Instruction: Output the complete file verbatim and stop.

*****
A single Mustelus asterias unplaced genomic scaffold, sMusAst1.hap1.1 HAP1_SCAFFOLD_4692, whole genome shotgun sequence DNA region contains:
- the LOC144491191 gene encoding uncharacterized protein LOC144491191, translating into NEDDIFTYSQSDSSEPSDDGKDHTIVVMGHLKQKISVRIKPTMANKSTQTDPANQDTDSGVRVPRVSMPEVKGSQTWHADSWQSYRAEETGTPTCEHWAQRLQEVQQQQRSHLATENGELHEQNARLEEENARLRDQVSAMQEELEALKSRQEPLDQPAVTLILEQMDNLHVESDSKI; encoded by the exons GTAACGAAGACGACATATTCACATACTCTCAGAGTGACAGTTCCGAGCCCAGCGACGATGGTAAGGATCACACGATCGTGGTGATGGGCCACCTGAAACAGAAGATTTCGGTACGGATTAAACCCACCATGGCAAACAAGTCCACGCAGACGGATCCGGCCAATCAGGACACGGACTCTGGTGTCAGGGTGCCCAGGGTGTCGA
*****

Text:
A single Mustelus asterias unplaced genomic scaffold, sMusAst1.hap1.1 HAP1_SCAFFOLD_4692, whole genome shotgun sequence DNA region contains:
- the LOC144491191 gene encoding uncharacterized protein LOC144491191, translating into NEDDIFTYSQSDSSEPSDDGKDHTIVVMGHLKQKISVRIKPTMANKSTQTDPANQDTDSGVRVPRVSMPEVKGSQTWHADSWQSYRAEETGTPTCEHWAQRLQEVQQQQRSHLATENGELHEQNARLEEENARLRDQVSAMQEELEALKSRQEPLDQPAVTLILEQMDNLHVESDSKI; encoded by the exons GTAACGAAGACGACATATTCACATACTCTCAGAGTGACAGTTCCGAGCCCAGCGACGATGGTAAGGATCACACGATCGTGGTGATGGGCCACCTGAAACAGAAGATTTCGGTACGGATTAAACCCACCATGGCAAACAAGTCCACGCAGACGGATCCGGCCAATCAGGACACGGACTCTGGTGTCAGGGTGCCCAGGGTGTCGA